DD—I've read elsewhere, in other interviews, that there's a formation in [*The Well-Tuned Piano* tuning] that's of special interest to you, that's the pair of 9/8's separated by a central 64/63.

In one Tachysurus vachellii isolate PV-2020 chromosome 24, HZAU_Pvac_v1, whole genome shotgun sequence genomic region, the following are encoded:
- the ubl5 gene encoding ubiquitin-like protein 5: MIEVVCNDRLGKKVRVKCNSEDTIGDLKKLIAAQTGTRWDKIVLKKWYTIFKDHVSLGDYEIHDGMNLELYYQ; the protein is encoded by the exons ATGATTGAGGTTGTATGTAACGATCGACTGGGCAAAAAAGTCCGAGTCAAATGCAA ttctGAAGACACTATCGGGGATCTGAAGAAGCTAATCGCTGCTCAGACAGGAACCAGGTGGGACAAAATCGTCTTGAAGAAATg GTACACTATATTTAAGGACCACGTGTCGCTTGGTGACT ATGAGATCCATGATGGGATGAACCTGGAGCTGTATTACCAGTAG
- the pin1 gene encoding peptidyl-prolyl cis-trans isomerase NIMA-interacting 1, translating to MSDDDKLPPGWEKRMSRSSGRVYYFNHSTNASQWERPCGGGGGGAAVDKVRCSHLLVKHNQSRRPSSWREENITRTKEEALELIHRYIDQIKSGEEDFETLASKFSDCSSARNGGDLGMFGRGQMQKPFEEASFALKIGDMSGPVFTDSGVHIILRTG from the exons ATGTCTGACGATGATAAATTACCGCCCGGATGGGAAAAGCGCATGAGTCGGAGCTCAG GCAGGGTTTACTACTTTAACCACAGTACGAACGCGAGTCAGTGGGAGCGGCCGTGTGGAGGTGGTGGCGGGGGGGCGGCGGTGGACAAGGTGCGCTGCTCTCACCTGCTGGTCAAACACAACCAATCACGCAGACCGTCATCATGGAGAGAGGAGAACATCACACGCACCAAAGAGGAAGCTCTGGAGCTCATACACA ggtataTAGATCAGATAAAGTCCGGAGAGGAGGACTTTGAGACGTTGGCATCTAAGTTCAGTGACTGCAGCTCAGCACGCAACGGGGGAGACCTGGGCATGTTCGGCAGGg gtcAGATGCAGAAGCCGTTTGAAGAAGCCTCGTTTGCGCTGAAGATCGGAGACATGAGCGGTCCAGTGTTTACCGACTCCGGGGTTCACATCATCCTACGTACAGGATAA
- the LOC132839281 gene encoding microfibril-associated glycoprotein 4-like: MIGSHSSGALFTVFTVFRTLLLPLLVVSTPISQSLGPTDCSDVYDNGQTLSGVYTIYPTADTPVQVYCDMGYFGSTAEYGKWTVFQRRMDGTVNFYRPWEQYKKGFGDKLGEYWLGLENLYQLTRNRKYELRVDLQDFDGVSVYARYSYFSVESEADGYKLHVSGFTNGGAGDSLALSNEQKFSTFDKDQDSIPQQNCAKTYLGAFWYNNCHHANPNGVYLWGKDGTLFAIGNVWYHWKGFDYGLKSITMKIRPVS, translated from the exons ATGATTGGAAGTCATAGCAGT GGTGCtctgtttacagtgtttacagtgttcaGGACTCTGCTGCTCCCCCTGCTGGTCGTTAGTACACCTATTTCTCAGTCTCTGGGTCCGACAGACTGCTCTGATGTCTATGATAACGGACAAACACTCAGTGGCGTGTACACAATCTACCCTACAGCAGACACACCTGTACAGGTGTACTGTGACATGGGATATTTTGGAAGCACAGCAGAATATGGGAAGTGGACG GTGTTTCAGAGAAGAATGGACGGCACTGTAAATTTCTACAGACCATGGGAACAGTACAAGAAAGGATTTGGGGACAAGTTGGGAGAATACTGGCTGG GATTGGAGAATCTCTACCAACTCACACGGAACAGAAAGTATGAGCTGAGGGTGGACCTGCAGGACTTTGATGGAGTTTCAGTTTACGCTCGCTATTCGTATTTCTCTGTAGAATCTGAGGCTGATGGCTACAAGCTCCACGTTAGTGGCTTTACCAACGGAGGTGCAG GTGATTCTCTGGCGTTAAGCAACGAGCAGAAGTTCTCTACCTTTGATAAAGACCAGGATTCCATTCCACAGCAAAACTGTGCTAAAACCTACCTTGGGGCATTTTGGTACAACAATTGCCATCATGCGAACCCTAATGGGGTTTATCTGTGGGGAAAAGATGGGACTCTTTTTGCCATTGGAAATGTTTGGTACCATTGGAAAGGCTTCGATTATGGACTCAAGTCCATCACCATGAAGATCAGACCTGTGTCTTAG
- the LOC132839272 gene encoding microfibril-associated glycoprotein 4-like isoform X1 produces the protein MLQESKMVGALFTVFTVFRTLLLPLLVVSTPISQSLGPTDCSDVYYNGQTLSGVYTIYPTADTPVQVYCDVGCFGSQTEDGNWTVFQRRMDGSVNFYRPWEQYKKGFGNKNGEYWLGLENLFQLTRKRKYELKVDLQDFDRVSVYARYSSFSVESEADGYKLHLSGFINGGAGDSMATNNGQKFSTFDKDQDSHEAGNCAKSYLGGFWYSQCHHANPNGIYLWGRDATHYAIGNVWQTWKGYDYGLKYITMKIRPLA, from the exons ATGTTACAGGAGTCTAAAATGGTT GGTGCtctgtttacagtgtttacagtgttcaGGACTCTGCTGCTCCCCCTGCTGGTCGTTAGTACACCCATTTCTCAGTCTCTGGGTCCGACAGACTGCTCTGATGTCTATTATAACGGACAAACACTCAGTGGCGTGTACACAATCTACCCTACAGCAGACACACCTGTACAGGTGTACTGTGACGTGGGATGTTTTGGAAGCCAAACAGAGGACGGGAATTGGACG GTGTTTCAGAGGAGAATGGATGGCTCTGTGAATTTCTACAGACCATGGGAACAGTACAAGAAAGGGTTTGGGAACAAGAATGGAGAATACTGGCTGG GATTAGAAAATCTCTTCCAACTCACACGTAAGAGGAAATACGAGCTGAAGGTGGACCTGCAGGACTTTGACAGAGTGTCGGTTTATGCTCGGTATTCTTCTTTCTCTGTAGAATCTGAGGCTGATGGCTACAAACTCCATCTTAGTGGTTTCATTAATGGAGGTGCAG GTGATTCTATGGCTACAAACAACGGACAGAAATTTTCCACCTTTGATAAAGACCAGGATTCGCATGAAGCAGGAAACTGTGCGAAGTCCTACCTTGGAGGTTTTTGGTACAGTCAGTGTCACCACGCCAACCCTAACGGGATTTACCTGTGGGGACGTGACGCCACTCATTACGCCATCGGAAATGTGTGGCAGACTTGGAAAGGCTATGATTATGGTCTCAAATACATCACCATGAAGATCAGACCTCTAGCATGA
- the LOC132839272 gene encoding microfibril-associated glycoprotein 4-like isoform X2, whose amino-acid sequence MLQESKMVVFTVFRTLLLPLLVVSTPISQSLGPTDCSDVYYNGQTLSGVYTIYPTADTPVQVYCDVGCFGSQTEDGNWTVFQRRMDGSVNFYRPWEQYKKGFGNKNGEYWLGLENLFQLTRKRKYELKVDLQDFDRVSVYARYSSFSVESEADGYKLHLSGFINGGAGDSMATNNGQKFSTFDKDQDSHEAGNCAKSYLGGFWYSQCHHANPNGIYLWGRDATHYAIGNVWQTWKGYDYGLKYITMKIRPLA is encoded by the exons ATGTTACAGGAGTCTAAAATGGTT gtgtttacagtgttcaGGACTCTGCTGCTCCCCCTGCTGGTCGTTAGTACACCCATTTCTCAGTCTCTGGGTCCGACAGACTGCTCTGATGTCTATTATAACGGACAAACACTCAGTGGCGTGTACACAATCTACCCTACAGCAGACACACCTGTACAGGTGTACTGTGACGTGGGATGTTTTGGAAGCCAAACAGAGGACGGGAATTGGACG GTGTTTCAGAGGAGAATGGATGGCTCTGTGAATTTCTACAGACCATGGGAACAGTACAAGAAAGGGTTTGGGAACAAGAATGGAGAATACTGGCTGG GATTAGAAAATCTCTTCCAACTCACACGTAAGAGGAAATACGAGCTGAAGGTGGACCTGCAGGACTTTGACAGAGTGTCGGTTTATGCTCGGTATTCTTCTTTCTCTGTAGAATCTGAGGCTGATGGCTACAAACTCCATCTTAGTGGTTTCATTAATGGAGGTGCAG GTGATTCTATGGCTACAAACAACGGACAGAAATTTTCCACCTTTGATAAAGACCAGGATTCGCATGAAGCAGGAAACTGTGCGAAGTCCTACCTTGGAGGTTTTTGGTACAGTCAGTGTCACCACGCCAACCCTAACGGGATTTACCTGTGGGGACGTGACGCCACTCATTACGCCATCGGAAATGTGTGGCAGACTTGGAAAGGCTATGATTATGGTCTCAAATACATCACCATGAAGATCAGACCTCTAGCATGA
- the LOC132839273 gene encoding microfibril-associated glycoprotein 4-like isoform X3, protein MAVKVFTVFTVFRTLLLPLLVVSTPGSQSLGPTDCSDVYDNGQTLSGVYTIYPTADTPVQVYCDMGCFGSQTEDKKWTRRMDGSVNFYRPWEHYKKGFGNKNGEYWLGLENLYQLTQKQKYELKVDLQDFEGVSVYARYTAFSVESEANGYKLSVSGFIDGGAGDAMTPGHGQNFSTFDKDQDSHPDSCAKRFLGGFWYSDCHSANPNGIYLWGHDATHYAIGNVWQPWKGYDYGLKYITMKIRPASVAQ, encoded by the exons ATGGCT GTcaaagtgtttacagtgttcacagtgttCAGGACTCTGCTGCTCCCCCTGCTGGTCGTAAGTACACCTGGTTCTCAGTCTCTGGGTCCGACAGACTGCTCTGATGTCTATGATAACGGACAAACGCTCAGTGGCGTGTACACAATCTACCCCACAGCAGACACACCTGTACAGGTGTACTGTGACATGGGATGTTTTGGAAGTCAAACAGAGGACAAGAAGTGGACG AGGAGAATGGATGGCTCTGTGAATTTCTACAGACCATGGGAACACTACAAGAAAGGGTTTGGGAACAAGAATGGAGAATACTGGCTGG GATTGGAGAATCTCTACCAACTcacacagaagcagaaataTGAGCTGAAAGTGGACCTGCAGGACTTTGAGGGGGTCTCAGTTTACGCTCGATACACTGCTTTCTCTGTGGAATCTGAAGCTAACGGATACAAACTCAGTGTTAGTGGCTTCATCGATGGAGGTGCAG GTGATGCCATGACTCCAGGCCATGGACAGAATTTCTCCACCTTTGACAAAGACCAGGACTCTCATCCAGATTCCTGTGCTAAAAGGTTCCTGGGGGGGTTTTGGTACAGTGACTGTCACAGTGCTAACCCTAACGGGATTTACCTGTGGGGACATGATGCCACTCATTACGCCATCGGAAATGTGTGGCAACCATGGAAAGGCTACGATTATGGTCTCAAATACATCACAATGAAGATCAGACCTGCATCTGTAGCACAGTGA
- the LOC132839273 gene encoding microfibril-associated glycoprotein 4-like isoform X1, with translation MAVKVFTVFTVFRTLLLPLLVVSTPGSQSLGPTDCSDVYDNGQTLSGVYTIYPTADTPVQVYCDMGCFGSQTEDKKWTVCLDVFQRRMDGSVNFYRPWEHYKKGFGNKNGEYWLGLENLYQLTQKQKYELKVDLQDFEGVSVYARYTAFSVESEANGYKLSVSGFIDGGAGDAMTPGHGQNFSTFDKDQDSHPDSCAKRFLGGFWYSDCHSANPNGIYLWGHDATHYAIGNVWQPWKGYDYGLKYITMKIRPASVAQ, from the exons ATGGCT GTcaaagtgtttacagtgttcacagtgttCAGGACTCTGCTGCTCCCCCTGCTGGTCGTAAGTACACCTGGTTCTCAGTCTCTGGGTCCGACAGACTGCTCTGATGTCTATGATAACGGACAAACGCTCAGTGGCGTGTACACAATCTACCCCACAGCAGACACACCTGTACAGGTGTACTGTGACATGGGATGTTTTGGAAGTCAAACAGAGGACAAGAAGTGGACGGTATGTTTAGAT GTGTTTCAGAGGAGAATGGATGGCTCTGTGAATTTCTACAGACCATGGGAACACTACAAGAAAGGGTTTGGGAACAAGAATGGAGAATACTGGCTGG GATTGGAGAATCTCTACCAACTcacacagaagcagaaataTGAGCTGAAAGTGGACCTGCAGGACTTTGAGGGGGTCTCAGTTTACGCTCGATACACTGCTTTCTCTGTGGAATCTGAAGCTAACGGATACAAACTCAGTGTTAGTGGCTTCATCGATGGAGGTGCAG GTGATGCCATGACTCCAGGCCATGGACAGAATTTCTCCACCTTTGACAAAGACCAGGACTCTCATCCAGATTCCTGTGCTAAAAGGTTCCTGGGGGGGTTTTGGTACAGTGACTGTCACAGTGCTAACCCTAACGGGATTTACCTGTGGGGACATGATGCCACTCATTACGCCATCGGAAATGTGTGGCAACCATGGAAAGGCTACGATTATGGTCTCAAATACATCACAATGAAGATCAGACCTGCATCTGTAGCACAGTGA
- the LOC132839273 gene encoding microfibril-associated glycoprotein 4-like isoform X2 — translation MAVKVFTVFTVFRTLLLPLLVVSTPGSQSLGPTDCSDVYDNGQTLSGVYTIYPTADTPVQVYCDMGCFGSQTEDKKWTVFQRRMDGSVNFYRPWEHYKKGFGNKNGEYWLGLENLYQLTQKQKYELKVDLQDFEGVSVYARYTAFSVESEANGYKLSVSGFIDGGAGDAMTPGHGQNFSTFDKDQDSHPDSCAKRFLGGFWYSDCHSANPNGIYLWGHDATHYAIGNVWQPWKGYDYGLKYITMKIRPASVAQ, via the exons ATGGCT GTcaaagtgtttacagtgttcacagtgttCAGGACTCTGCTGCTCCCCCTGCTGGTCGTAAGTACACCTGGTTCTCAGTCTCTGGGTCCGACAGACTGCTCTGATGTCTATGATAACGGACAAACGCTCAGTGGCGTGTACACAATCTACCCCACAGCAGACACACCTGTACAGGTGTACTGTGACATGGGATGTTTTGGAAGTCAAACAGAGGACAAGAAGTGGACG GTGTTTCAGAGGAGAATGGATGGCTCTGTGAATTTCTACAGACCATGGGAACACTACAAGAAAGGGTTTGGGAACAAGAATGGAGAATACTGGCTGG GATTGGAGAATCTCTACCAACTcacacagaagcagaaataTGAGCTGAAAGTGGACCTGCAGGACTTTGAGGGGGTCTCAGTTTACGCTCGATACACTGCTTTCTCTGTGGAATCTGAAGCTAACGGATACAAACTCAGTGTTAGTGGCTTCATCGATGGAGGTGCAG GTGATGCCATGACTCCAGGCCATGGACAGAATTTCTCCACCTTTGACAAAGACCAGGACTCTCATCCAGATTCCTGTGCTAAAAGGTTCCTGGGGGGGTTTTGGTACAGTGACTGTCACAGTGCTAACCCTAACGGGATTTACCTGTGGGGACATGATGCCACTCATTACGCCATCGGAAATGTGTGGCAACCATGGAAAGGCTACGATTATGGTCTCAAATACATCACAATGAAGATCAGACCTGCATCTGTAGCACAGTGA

LMY—Yes. I first discovered that in The Well-Tuned Piano and I found it really intriguing and later—you know I've always been interested in symmetries, as is Marian in her work, visually, and later under a commission from the late Robert Scull, made an entire work based on that relationship, but it gradually led through *The Big Dream* and *The Big Dream Symmetries* and into *The Romantic Symmetries in Prime Time from 112 to 144 with 119*, which is my most recent work. I composed it in January of this year [1989] and in particular right now I have this one-year sound environment and Marian has a light environment at 548 W. 22nd Street [NYC], which is being sponsored by the Dia Art Foundation with assistance from the Mela Foundation. In the Bob Scull commission, I took the range of 56 to 72, and used those tones which were not multiples of 5 within that range so there were like two little, what I think of as mini-tetrachords: 56, 57, 58, 59, 61, 62, 63 made the tetrachord from 56 to 63, and 64, 66, 67, 68, 69, 71, 72 made the tetrachord from 64 to 72. In January of this year [1989], I decided I really wanted to start listening to intervals in the range 112 to 144, [the previous range transposed up an octave—Ed.] and first I had all the intervals available to me in that range but I—for me primes are not just musical essences, but perhaps the most fundamental essences of matter and all structures we can understand. And I was beginning to understand that more, and to think about that idea, and so I decided that since I was very interested in this one 9/7 interval for a long time, I mean I was playing that interval in *The* *Tortoise, His Dreams and Journeys *and in *The Well-Tuned Piano. *It wasn't in *Pre-Tortoise Dream Music, *it was in *The Well-Tuned Piano, *however. But 9/7is certainly an interval that can come up in blues and I was playing blues before *The Well-Tuned Piano. *So in The *Romantic Symmetries in Prime Time from 112 to 144 with 119*, I decided to work with only multiples of 9 and primes and those octaves of primes which fall within the range 112 to 144.